SXSW 2018: John Hyams Talks All Square

"The more I tried to help him get it made, the more I started really feeling greedy about it and wanted to do it myself."

Photo credit: Mill House Motion Pictures.
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Director John Hyams joined Cultured Vultures in a phone interview to discuss his new film, All Square, set to premiere this weekend at the 2018 SXSW Film Festival.

Thanks for joining Cultured Vultures today. How are things treating you?
Things are treating me just well. How are about yourself?

I’m doing well. I’m just counting down until having to pack for SXSW in Austin.
Cool. So you’ll be headed over there?

Yeah.
Oh, great!

All Square is such a different film from the other features you’ve done lately. How did you come across Timothy Brady’s script and what led you to direct the film?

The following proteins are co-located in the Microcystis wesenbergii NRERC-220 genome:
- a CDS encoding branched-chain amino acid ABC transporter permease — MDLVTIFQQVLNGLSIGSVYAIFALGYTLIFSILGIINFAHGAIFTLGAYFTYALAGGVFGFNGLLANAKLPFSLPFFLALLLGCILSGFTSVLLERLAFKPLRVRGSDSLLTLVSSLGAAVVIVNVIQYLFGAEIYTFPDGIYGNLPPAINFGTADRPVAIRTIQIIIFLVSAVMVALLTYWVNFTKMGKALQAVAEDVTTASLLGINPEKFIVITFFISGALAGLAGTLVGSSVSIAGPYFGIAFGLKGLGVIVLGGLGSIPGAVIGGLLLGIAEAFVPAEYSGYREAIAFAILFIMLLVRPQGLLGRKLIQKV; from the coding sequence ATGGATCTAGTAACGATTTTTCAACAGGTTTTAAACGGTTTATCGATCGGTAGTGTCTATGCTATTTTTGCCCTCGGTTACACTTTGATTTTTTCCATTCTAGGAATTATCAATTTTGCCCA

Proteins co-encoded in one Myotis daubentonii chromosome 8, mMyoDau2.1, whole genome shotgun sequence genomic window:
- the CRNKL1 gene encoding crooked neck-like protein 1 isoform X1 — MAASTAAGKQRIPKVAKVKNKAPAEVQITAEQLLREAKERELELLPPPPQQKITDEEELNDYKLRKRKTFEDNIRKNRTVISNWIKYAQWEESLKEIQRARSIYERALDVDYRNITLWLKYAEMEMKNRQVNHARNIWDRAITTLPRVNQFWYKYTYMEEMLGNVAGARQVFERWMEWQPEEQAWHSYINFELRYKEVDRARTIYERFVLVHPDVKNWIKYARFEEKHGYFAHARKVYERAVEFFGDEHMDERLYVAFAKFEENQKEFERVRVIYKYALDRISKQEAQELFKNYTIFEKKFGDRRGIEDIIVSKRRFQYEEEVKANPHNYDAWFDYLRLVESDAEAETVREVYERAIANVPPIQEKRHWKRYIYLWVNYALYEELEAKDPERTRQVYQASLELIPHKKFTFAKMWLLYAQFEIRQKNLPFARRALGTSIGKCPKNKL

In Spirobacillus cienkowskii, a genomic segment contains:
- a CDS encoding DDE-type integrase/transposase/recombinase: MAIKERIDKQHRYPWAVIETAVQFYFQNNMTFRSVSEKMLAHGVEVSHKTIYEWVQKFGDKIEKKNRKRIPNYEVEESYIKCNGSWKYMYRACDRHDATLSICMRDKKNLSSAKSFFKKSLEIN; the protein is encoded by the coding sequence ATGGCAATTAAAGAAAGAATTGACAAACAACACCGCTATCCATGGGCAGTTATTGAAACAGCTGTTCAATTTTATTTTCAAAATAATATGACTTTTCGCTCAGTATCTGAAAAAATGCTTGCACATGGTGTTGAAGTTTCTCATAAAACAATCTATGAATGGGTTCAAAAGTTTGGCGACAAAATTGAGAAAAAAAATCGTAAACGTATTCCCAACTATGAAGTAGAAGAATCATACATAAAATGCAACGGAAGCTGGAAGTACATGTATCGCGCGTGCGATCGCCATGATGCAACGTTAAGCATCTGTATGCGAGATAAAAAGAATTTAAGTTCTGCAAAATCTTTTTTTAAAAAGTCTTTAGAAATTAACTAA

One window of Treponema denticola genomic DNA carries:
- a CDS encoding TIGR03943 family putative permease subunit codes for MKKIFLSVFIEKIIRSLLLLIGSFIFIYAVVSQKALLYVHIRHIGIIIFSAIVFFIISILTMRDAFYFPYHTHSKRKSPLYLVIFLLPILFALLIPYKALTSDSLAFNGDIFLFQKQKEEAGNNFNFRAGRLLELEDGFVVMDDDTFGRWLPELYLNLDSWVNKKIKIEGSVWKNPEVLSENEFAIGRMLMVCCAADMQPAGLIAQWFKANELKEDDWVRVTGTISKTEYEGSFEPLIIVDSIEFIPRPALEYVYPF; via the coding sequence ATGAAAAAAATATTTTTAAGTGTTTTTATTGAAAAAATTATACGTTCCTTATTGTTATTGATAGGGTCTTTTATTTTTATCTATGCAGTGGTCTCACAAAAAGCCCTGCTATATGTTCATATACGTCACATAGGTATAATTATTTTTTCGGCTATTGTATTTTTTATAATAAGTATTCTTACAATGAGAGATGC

Timothy Brady is a friend of mine for years and I’ve always admired his writing. He’s written some beautiful plays. His focus has always been much more in kind of comedy and comedy TV writing. I’ve always admired the work he did. This was the first feature film screenplay he wrote. He showed it to me and I was just knocked out by the script and loved it. When I first read it, I never really intended to be directing it myself. It’s not the kind of thing that normally came my way but I wanted to help him get it made. The more I tried to help him get it made, the more I started really feeling greedy about it and wanted to do it myself. Like you said, it was so different than anything I’ve done. I wasn’t actually looking to do something different but this particular script just really moved me and I loved the characters. I loved that there was no simple easy solutions and the characters were flawed and that it was about some fairly cynical characters in fairly cynical situations. The movie was not cynical and had a lot of heart. I thought it was a great challenge to do something that I couldn’t really on my normal bag of tricks and really do a movie that predominantly is about people talking to each other without movement and without the normal tension and suspense you can create using a lot of cinematic tools that in this one were not available to me. I loved the challenge of that and most importantly, I loved the idea of doing something with Michael Kelly. As well as being another great friend of mine, I admired his career and really wanted to work with him and other great actors.